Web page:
Following are answers to some of the questions that school librarians and media specialists encounter frequently.
What is covered by copyright law?
Almost every original work is copyrighted immediately upon creation in tangible form. It is not necessary to register the work in order for copyright protection to apply. Examples of original works include literary works; musical works, including any accompanying words; dramatic works, including any accompanying music; pantomimes and choreographic works; pictorial, graphic, and sculptural works; motion pictures and other audiovisual works; sound recordings, and architectural works.
What does "fair use" mean?
Section 107 of the Copyright Act allows for fair use of a copyrighted work, "… for purposes such as criticism, comment, news reporting, teaching (including multiple copies for classroom use), scholarship, or research…"
There are four factors that must be considered
when determining if a use is a fair use:
- It will be used for nonprofit educational purposes.
- The nature of the copyrighted work. This is a gray area: using excerpts from an out-of-print book or old magazine is more likely to be considered fair use than using excerpts from a work that students could purchase.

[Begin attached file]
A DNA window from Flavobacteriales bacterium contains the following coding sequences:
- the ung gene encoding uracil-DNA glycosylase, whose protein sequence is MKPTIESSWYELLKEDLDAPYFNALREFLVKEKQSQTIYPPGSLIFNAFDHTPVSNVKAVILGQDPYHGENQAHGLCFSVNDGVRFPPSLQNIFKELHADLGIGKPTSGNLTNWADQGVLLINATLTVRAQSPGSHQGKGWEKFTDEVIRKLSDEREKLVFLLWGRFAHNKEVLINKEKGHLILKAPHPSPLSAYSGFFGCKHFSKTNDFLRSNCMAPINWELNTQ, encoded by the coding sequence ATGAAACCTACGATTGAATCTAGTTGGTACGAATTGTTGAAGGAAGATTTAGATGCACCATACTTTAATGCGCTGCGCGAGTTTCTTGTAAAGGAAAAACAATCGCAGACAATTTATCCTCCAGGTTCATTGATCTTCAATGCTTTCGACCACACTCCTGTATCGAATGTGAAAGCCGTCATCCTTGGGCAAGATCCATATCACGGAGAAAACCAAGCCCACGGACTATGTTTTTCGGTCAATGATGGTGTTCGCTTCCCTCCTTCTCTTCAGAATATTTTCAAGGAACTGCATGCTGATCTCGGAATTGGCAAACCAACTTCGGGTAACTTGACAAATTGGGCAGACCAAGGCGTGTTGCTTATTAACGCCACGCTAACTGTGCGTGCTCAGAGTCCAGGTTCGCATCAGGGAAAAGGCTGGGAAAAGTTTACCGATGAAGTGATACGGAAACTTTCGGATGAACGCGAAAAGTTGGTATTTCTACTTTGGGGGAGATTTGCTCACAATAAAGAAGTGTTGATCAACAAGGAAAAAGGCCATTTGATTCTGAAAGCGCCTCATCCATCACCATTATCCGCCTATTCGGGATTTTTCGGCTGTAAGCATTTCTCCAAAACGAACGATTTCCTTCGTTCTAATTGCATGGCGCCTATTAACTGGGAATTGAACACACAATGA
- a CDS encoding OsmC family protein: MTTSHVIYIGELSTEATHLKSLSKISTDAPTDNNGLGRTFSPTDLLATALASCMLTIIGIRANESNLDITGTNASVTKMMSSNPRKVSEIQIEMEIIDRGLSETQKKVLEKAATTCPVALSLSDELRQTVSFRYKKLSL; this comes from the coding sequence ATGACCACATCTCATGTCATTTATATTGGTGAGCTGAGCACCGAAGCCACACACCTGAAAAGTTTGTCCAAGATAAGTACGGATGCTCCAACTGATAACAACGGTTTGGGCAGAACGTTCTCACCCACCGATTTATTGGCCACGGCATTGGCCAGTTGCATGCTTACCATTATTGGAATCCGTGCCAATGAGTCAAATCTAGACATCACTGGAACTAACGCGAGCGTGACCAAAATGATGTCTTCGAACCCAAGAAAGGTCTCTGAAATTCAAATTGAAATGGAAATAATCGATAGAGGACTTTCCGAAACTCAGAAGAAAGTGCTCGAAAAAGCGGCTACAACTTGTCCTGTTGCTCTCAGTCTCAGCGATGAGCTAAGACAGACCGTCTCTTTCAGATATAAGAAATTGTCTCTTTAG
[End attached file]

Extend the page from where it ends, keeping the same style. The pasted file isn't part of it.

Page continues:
- The amount of material used. Using a small portion of a copyrighted work is more likely to be considered fair use; using a large portion or the entire work is more likely to be considered a violation of copyright.
- The effect of the use on the potential market for or value of the work. A cautionary note: If excerpts are pages from a workbook or a set of poems from an anthology, providing students with copies could be seen as an effort to avoid purchasing texts for each student.
What works are in the public domain?
Works considered to be in the public domain are
not protected by copyright. They include:
- Works published before January 1, 1923.
- Works published between 1923 and 1978 that did not contain a valid copyright notice.
- Works published between 1923 and 1978 for which the copyright was not renewed.
- Works authored by employees of the federal government.
- Works that the copyright owner has freely granted to the public domain.
No works published after July 1, 1978 will pass into the public domain until at least 2048. Even anonymous works are protected by copyright until 95 years after publication.
What are teachers legally allowed to copy?
Here's what section 107 of the Copyright Act says
about copying materials for classroom use:
A single copy may be made of any of the following by or for a teacher for use in teaching a class:
- A chapter from a book.
- An article from a periodical or a newspaper.
- A short story, short essay, or short poem, whether or not from a collective work.
- A chart, graph, diagram, drawing, cartoon, or picture from a book, periodical, or newspaper.
Multiple copies (not to exceed more than one copy per pupil in a course) may be made for classroom use provided that:
- Each copy contains a notice of copyright.